|Nuri Bilge Ceylan - Biography|
Born in Bakırköy, Istanbul on 26 January 1959, Nuri Bilge Ceylan spent his childhood in Yenice, his father's hometown in the North Aegean province of Çanakkale. His father, an agricultural engineer, had been working at the Agricultural Research Institute in Yeşilköy, Istanbul. But when, with idealistic aspirations, he requested a transfer to Çanakkale, the family uprooted and moved to Yenice. Nuri Bilge was just two at the time.
For Nuri Bilge and his older sister Emine the move meant a childhood of freedom roaming the Yenice countryside. It was only to last, however, until his sister finished middle school. Since there was no high school in Yenice in those years, the family was forced to return to Istanbul in 1969, as a result of which Nuri Bilge spent the fifth grade of primary school, as well as his middle and high school years at state schools in Bakırköy. All the same, he generally chose to go back to Yenice for at least some of the summer holidays.
In 1976, having graduated from high school, he began studying chemical engineering at Istanbul Technical University. These, however, were turbulent times; and lectures were constantly interrupted by boycotts, clashes and political polarization. His course was based at the university's Maçka campus, where incidents were at their most intense, and two years slipped by with little opportunity for study: circumstances simply didn't allow. In 1978, he re-sat the university entrance exams and switched courses to electrical engineering at Boğaziçi University, where there was relatively little trouble at the time.
His interest in the art of photography, kindled during his time at high school, blossomed at the Boğaziçi University photography club, where he also took passport-style photos to earn some pocket money. As well as photography, he also became involved with the mountaineering and chess clubs. The university's extensive library and music archive played a significant role in fuelling his passion for the visual arts and classical music in particular. Meanwhile, the elective film studies course he took with Üstün Barışta and the film club's special screenings did much to reinforce his love of cinema, which had taken root earlier during showings at the Cinémathèque in Istanbul's Taksim. These were the years before DVD and video when films had to be watched at the cinema.
Having graduated in 1985, Nuri Bilge started contemplating the question of what he should do in life first in London, then in Kathmandu. His travels in the east and west lasted months and on return to Turkey he put the agony of indecision to rest by resolving to do his military service. And during those 18 months in the army in Mamak, Ankara, he found out how to give shape to the rest of his life. Through cinema...
With military service over, he set about putting the decision into practice. And while studying film at Mimar Sinan University, he took commercial photographs as a means of livelihood. But at 30-something, he was the university's oldest student and in a hurry to make a career for himself. After two years he abandoned the course.
He began by acting in a short film directed by his friend Mehmet Eryılmaz, but at the same time participating in the entire technical process from beginning to end, thus building on the knowledge he already had. He later bought the Arriflex 2B camera that had been used to shoot that film in order to make his own short film. In those days, video cameras were not yet an option.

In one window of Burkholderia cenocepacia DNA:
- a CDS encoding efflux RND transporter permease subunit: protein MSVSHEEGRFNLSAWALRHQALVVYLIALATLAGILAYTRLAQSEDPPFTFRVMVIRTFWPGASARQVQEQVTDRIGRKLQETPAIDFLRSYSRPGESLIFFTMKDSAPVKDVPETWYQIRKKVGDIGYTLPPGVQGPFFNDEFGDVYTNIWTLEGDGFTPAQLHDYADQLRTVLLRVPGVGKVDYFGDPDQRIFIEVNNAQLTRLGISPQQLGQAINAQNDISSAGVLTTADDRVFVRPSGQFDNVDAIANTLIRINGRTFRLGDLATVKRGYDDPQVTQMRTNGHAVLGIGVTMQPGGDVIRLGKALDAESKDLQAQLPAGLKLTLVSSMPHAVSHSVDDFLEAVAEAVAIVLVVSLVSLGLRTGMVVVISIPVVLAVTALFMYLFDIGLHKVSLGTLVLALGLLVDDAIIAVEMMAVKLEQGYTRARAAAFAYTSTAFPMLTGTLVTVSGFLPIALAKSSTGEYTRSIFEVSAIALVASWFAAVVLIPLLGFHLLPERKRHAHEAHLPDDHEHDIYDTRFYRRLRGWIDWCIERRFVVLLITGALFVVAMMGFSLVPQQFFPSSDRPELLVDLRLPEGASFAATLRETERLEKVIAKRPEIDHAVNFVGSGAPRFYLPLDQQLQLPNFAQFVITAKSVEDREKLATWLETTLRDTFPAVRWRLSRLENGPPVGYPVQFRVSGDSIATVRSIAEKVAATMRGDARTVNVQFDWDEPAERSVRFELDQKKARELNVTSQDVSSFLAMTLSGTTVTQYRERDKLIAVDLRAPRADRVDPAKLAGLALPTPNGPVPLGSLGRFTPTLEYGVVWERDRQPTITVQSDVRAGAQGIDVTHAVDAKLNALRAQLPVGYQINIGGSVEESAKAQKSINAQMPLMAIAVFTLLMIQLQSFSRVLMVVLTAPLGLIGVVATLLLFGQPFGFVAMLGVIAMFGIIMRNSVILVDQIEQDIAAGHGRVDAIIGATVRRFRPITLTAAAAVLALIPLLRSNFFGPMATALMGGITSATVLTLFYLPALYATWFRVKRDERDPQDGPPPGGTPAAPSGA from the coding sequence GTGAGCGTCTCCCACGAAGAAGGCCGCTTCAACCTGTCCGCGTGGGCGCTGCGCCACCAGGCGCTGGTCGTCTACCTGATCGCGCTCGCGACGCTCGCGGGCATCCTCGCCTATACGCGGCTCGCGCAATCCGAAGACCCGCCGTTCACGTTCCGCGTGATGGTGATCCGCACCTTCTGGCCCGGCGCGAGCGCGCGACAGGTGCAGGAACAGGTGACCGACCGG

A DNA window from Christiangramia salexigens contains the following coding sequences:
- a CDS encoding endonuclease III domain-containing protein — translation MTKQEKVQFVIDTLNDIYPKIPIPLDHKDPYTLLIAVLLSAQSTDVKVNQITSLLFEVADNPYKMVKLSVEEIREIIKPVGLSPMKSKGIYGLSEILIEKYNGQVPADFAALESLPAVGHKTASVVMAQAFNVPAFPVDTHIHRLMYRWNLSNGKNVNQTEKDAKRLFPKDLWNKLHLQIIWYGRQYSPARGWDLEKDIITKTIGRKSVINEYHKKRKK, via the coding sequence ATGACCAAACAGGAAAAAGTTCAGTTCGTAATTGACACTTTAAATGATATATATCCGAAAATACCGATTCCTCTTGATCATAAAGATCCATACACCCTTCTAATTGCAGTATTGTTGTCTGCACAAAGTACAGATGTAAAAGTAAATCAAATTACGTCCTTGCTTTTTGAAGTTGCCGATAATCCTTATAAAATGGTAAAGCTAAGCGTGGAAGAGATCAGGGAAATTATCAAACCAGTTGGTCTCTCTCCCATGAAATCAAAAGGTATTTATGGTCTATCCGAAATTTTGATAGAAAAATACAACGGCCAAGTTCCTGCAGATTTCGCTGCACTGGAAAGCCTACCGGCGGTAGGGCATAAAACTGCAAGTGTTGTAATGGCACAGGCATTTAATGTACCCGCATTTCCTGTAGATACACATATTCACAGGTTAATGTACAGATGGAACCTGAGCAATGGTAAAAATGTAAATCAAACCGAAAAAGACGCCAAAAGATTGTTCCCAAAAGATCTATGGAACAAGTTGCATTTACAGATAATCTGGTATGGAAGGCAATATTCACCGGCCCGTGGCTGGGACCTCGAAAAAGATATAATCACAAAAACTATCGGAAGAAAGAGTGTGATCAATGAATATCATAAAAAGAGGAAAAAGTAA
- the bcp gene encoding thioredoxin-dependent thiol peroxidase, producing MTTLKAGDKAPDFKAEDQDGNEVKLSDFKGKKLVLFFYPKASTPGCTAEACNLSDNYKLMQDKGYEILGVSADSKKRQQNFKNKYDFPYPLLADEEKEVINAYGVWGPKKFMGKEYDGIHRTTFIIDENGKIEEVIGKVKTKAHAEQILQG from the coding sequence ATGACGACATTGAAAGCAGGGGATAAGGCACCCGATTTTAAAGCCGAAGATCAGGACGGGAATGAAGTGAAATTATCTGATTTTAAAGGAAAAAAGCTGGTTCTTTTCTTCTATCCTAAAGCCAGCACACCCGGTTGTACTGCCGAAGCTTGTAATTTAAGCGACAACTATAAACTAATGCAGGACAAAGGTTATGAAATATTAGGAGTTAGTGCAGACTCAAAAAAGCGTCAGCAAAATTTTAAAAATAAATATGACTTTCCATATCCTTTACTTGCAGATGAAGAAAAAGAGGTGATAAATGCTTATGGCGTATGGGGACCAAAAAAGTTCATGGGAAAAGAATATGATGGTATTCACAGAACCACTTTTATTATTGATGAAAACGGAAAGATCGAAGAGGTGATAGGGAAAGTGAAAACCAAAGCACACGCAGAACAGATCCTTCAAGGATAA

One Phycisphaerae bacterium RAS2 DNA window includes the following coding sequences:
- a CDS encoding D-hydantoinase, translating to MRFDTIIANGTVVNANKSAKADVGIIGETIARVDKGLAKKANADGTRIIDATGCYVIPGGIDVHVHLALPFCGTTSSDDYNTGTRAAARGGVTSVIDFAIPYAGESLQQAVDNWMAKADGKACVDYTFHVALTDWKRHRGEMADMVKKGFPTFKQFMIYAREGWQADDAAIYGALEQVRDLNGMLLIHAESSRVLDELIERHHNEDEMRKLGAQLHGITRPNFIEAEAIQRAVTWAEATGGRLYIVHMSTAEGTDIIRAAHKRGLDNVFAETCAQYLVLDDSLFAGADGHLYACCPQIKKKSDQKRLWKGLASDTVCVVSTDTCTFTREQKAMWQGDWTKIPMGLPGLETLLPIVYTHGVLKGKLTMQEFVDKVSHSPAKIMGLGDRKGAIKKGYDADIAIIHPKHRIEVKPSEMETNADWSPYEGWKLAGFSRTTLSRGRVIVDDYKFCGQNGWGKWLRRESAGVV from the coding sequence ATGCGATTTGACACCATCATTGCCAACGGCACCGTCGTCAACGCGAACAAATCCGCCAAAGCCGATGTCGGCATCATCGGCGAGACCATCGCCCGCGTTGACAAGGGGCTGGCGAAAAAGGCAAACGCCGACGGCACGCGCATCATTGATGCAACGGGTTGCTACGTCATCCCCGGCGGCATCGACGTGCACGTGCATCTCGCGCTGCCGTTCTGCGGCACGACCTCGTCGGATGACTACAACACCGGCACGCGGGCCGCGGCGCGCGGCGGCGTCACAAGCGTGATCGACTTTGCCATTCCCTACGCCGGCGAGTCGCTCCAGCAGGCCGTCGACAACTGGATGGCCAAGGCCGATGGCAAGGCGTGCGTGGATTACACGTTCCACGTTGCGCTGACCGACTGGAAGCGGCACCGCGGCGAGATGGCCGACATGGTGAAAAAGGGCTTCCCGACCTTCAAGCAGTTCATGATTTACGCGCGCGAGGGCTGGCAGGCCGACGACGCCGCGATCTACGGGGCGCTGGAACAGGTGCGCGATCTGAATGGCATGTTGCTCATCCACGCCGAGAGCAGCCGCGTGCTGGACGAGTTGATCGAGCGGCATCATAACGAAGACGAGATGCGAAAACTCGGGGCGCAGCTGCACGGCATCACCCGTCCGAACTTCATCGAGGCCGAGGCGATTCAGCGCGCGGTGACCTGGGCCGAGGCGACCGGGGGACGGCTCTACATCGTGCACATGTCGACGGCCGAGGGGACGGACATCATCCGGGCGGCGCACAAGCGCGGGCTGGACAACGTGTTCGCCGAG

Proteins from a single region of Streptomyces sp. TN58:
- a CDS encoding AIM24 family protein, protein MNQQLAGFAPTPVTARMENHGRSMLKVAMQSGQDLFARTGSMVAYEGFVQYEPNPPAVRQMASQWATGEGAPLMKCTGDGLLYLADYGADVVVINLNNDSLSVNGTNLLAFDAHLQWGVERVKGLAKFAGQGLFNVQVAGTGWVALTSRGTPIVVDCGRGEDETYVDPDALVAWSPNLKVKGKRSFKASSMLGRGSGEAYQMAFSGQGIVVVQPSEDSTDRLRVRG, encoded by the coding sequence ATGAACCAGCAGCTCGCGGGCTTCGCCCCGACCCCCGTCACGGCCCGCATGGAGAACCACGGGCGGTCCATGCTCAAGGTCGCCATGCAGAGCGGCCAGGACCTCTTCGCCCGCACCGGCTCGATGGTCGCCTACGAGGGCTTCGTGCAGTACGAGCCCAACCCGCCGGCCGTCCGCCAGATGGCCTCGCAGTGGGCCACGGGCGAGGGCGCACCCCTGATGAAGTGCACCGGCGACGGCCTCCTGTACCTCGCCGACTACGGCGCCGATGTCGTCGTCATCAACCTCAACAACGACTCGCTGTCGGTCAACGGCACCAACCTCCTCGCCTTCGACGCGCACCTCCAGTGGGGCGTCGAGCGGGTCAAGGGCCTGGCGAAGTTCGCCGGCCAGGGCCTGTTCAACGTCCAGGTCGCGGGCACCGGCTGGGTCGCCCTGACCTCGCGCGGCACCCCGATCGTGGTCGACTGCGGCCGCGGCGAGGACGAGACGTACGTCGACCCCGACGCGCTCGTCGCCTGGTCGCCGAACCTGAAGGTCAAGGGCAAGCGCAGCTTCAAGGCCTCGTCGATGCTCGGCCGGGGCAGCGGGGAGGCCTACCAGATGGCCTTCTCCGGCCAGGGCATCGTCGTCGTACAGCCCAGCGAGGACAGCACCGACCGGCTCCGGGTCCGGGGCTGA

Towards the end of 1993, he began shooting the short film KOZA (Cocoon), using a combination of negative he brought back in a suitcase from Russia and some stock long past its expiry date that he was given by the state broadcaster TRT. The film was screened at Cannes in May 1995 and became the first Turkish short to be selected for competition at the Cannes Film Festival.
Three full-length feature films followed that could be cast in terms of a sequel to KOZA; they have also been described by some as his 'provincial trilogy': KASABA (The Small Town, 1997), MAYIS SIKINTISI (Clouds of May, 1999) and UZAK (Distant, 2002). In all of these films, Ceylan enlisted his close friends, relatives and family as actors and took on just about every technical role himself: the cinematography, sound design, production, editing, writing and direction...
When UZAK, the final film of the trilogy, won the Grand Prix at the 2003 Cannes Film Festival, Ceylan suddenly became an internationally recognized name. Continuing on the festival circuit after Cannes, UZAK scooped a total of 47 awards, 23 of them international, and so became the most award-winning film in the history of Turkish cinema.
Next to follow in 2006 was İKLİMLER (Climates), which again premiered at the Cannes Film Festival, this time scooping the FIPRESCI Prize. The lead roles in this film were shared by Nuri Bilge and his wife Ebru Ceylan.
Competing at the 61st Cannes Film Festival with his 2008 film ÜÇ MAYMUN (Three Monkeys), Nuri Bilge won the Best Director award. ÜÇ MAYMUN later went on to become the first Turkish film to make the Oscar shortlist in the Academy Awards Foreign Language Film category.
In 2009, the director returned to Cannes, this time as a member of the main competition jury.
In 2011, his film "ONCE UPON A TIME IN ANATOLIA" won the Grand Prix again at Cannes Film Festival.
At the end of 2003, in the course of location scouting for 'Climates', Nuri Bilge returned to photography for the first time since military service. From this point on, he began devoting his time to both cinema and photography.